Figs. 2 and 3 show the A-430 mounted on a converted Heathkit W-3M (See Appendix for specific conversion instructions regarding this amplifier). It fits the space, despite its large size, because it has no flanges. Installation of the transformer requires no mechanical alterations in the chassis except, possibly, reaming the mounting holes to accommodate mounting studs.

Fig. 2. Heathkit amplifier converted to deliver 50 watts with greater stability.

Fig. 3. New transformer goes on easily.

Biasing the Output Tubes

   The 6CA7/EL-34 requires a lower value of bias than tubes generally used in Williamson amplifiers. Value of the cathode resistor should be reduced to about 200 ohms from the conventional 250 to 300 ohms. When this has been done, after substituting tubes and output transformer, the resulting amplifier can put out 35 to 40 exceptionally clean watts. However, the capabilities of the new tubes and transformer are not fully exploited unless the constructor is willing to incorporate a fixed-bias supply to replace the original self-biasing arrangement.
   Addition of a negative DC supply for fixed bias is quite simple. A capacitor of .05μfd is taken from one side of the high-voltage secondary of the power transformer and connected in series with a 27,000-ohm, 1-watt resistor to ground. These form a dividing network which cuts the AC voltage from the power transformer to less than 1/3 its full value. Two small selenium rectifiers (20 ma or higher rating) are wired in series from this junction, with the negative rectifier terminals toward the output side. The resulting negatice DC is filtered by a 10,000-ohm potentiometer and a 47,000-ohm fixed resistor, and the arm of the pot is bypassed by a 40-μfd (or greater), 150-volt capacitor. This is shown in the diagram, Fig. 1. The potentiometer can be placed conveniently in the hole that formerly held the bias-balancing pot. A bias-balance adjustment is no longer required, since the output transformer is of a design in which performance is not deteriorated by moderate current unblance, and the tubes used do not have much variation in plate current drain.
   The new potentiometer controls the bias voltage, which is fed to the bottom ends of the two 100,000-ohm output-tube grid resistors. These, of course, are no longer connected to the components formerly used in bias balancing.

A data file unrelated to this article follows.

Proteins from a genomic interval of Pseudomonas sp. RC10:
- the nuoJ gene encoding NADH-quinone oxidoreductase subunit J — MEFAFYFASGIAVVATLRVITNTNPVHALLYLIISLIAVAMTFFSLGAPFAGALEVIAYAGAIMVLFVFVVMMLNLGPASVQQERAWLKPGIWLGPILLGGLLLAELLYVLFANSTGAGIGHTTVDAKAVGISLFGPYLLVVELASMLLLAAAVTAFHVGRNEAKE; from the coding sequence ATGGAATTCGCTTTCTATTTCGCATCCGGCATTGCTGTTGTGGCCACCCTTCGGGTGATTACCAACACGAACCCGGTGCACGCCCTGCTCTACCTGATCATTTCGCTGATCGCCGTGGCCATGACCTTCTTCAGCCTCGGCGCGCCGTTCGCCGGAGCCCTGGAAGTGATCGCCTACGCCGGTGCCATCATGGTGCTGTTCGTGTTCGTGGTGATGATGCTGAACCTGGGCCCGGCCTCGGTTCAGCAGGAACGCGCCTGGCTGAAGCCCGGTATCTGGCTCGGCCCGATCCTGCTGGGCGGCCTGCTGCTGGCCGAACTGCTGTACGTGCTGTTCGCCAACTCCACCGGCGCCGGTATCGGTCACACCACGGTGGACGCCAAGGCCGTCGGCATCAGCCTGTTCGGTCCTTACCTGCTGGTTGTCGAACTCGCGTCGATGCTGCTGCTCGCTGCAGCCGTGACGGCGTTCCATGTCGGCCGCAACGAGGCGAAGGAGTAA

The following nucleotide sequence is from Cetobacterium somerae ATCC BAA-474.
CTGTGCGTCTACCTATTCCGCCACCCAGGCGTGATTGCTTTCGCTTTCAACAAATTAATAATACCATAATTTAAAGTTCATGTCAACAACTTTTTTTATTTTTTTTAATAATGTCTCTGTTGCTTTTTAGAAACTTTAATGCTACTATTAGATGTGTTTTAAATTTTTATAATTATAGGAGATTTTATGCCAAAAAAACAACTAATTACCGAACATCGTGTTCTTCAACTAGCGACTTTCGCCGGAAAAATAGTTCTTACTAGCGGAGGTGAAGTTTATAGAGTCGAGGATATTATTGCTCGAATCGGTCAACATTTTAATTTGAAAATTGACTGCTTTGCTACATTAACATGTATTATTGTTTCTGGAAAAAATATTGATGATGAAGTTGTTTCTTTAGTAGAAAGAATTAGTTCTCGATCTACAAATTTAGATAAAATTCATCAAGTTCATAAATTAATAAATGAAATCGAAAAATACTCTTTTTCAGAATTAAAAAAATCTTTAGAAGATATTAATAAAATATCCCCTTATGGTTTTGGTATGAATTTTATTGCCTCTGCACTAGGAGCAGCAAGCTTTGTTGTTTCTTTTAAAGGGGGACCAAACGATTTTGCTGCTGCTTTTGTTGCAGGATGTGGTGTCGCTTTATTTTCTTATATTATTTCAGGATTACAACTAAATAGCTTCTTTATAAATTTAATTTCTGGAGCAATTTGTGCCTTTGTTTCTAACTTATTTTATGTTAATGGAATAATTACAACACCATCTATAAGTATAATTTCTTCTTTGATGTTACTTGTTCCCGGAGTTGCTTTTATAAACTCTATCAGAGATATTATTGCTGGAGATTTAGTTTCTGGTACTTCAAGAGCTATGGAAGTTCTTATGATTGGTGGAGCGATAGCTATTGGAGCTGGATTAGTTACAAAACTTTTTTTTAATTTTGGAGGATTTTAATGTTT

The combination of changes described above has increased the power of the amplifier to about twice its ultra-linear rating and about 4 times its triode rating. This change alone makes an important improvement, but an equally important improvement can also be made by extending the stability margin of the amplifier.

Stabilizing the Amplifier

   Criteria for good amplifier design have changed in recent years, and the stress is now being placed more and more on amplifier stability. Many amplifiers, while performing well under steady-state conditions, have exhibited muddy and harsh qualities when reproducing music. One reason for this is the fact that their transient performance is inferior to that under steady-state conditions. Another reason is that amplifier performance on loudspeaker loads id often not as good as it is with resistor loads. This point was touched on briefly before: its ramifications with respect to feedback instability are far-reaching. Many designers have come to the conclusion that stability has more effect on listening quality than distortion does! Consequently, increases in the margin of stabillity are important problems.
   By these standards, then, original Williamson amplifiers have inadequate stability at both extreme low and high frequencies. This can be demonstrated for the low end by touching the input grid momentarily with the fingertip and watching the speaker cone. The heavy low-frequency transient which is generated triggers the amplifier, and there are usually several surgees before the effect is damped out. The speaker cone can be observed to move back and forth several times before coming to rest. This means that short signal impulses will also cause spurious cone movements which tend to blur the sound.
   At high frequencies, the corresponding effect can be ciewed on an oscilloscope with a square-wave signal input. A rippled square wave is indicative of basic instability, and indicates that there is a transient distortion of high-frequency signals.
   Instability is due to the fact that the phase characteristics of the amplifier cause some of the feedback to be applied positevely instead of negatively at the frequency extremes. The remedy is superficially simple - to shift the phase in the right direction at the critical frequencies. It is not always simple to do this. Fortunately, the phase characteristics of the A-430 transformer and the Williamson circuit arrangement permit complete correction of the low frequency phase characteristic and appreciable correction of the high-frequency characteristic. These corrections are made with a few inexpensive components.
   The low-frequency correction is achieved by shunting the 0.25-μfd coupling capacitors which go to the output grids with 1 megohm resistors. High-frequency correction is obtained with a 100-μμfd capacitor which is connected from the lower driver plate to the cathode of the first stage. Without going into the theory underlying these corrections, it is worth mentioning that they have a tremendous effect on performance. (It is assumed that the 10,000-ohm resistor in the input grid, change of the .05-μfd capacitors to 0.25, and the use of a small capacitor across the feedback resistor as indicated in the schematic are already included in the amplifier. If not, these should also be added in accordance with previous recommendations*).